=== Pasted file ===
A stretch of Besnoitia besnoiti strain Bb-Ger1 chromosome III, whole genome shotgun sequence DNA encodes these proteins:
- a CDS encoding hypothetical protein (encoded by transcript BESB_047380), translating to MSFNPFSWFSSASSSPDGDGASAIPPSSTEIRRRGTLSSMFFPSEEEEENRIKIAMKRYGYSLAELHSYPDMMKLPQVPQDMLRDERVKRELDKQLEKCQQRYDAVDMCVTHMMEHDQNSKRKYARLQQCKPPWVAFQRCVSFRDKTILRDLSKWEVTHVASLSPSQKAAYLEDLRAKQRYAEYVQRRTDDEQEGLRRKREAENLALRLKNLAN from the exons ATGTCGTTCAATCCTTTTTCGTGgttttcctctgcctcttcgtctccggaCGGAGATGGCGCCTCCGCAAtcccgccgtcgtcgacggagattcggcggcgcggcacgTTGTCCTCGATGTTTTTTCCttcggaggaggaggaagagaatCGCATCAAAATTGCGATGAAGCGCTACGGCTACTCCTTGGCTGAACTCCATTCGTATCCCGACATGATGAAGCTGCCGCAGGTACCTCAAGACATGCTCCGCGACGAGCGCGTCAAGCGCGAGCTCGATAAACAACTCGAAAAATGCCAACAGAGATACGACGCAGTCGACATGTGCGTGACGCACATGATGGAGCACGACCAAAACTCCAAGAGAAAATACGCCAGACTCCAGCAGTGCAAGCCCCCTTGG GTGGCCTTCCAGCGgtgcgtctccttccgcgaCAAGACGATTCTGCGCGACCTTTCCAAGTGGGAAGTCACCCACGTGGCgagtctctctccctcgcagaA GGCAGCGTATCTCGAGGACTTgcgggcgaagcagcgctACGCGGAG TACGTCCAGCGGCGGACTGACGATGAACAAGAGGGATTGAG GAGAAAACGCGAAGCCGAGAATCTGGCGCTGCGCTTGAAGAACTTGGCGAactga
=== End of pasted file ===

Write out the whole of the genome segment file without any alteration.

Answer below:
A stretch of Besnoitia besnoiti strain Bb-Ger1 chromosome III, whole genome shotgun sequence DNA encodes these proteins:
- a CDS encoding hypothetical protein (encoded by transcript BESB_047380), translating to MSFNPFSWFSSASSSPDGDGASAIPPSSTEIRRRGTLSSMFFPSEEEEENRIKIAMKRYGYSLAELHSYPDMMKLPQVPQDMLRDERVKRELDKQLEKCQQRYDAVDMCVTHMMEHDQNSKRKYARLQQCKPPWVAFQRCVSFRDKTILRDLSKWEVTHVASLSPSQKAAYLEDLRAKQRYAEYVQRRTDDEQEGLRRKREAENLALRLKNLAN from the exons ATGTCGTTCAATCCTTTTTCGTGgttttcctctgcctcttcgtctccggaCGGAGATGGCGCCTCCGCAAtcccgccgtcgtcgacggagattcggcggcgcggcacgTTGTCCTCGATGTTTTTTCCttcggaggaggaggaagagaatCGCATCAAAATTGCGATGAAGCGCTACGGCTACTCCTTGGCTGAACTCCATTCGTATCCCGACATGATGAAGCTGCCGCAGGTACCTCAAGACATGCTCCGCGACGAGCGCGTCAAGCGCGAGCTCGATAAACAACTCGAAAAATGCCAACAGAGATACGACGCAGTCGACATGTGCGTGACGCACATGATGGAGCACGACCAAAACTCCAAGAGAAAATACGCCAGACTCCAGCAGTGCAAGCCCCCTTGG GTGGCCTTCCAGCGgtgcgtctccttccgcgaCAAGACGATTCTGCGCGACCTTTCCAAGTGGGAAGTCACCCACGTGGCgagtctctctccctcgcagaA GGCAGCGTATCTCGAGGACTTgcgggcgaagcagcgctACGCGGAG TACGTCCAGCGGCGGACTGACGATGAACAAGAGGGATTGAG GAGAAAACGCGAAGCCGAGAATCTGGCGCTGCGCTTGAAGAACTTGGCGAactga